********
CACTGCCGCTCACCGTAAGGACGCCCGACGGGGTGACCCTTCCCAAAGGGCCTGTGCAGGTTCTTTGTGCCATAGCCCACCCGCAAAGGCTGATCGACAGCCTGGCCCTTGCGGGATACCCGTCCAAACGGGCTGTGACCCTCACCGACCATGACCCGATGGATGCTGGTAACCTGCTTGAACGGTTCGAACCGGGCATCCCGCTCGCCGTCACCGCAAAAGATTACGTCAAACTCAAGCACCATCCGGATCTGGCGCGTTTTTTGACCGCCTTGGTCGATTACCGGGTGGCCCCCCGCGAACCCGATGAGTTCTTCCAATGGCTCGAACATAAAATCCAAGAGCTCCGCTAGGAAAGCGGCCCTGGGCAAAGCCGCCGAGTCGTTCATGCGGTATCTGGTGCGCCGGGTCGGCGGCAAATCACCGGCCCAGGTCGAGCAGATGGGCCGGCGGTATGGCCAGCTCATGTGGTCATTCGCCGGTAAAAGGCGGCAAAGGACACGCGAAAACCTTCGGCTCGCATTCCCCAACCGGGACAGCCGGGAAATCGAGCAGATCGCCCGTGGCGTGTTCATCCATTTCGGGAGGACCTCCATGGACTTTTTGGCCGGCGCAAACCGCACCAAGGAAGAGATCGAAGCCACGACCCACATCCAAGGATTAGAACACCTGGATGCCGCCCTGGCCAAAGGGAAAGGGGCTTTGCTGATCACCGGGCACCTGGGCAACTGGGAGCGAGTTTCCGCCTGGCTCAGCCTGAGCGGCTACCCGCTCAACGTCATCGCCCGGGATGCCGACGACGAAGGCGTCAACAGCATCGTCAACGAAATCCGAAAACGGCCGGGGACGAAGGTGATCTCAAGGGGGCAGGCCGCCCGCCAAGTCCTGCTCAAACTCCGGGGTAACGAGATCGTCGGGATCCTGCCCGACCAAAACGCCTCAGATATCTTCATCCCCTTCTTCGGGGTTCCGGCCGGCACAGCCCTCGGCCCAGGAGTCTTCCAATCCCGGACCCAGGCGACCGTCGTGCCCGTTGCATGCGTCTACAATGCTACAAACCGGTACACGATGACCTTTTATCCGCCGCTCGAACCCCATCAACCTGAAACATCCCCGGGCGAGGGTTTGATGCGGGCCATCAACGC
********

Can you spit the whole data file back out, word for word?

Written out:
CACTGCCGCTCACCGTAAGGACGCCCGACGGGGTGACCCTTCCCAAAGGGCCTGTGCAGGTTCTTTGTGCCATAGCCCACCCGCAAAGGCTGATCGACAGCCTGGCCCTTGCGGGATACCCGTCCAAACGGGCTGTGACCCTCACCGACCATGACCCGATGGATGCTGGTAACCTGCTTGAACGGTTCGAACCGGGCATCCCGCTCGCCGTCACCGCAAAAGATTACGTCAAACTCAAGCACCATCCGGATCTGGCGCGTTTTTTGACCGCCTTGGTCGATTACCGGGTGGCCCCCCGCGAACCCGATGAGTTCTTCCAATGGCTCGAACATAAAATCCAAGAGCTCCGCTAGGAAAGCGGCCCTGGGCAAAGCCGCCGAGTCGTTCATGCGGTATCTGGTGCGCCGGGTCGGCGGCAAATCACCGGCCCAGGTCGAGCAGATGGGCCGGCGGTATGGCCAGCTCATGTGGTCATTCGCCGGTAAAAGGCGGCAAAGGACACGCGAAAACCTTCGGCTCGCATTCCCCAACCGGGACAGCCGGGAAATCGAGCAGATCGCCCGTGGCGTGTTCATCCATTTCGGGAGGACCTCCATGGACTTTTTGGCCGGCGCAAACCGCACCAAGGAAGAGATCGAAGCCACGACCCACATCCAAGGATTAGAACACCTGGATGCCGCCCTGGCCAAAGGGAAAGGGGCTTTGCTGATCACCGGGCACCTGGGCAACTGGGAGCGAGTTTCCGCCTGGCTCAGCCTGAGCGGCTACCCGCTCAACGTCATCGCCCGGGATGCCGACGACGAAGGCGTCAACAGCATCGTCAACGAAATCCGAAAACGGCCGGGGACGAAGGTGATCTCAAGGGGGCAGGCCGCCCGCCAAGTCCTGCTCAAACTCCGGGGTAACGAGATCGTCGGGATCCTGCCCGACCAAAACGCCTCAGATATCTTCATCCCCTTCTTCGGGGTTCCGGCCGGCACAGCCCTCGGCCCAGGAGTCTTCCAATCCCGGACCCAGGCGACCGTCGTGCCCGTTGCATGCGTCTACAATGCTACAAACCGGTACACGATGACCTTTTATCCGCCGCTCGAACCCCATCAACCTGAAACATCCCCGGGCGAGGGTTTGATGCGGGCCATCAACGC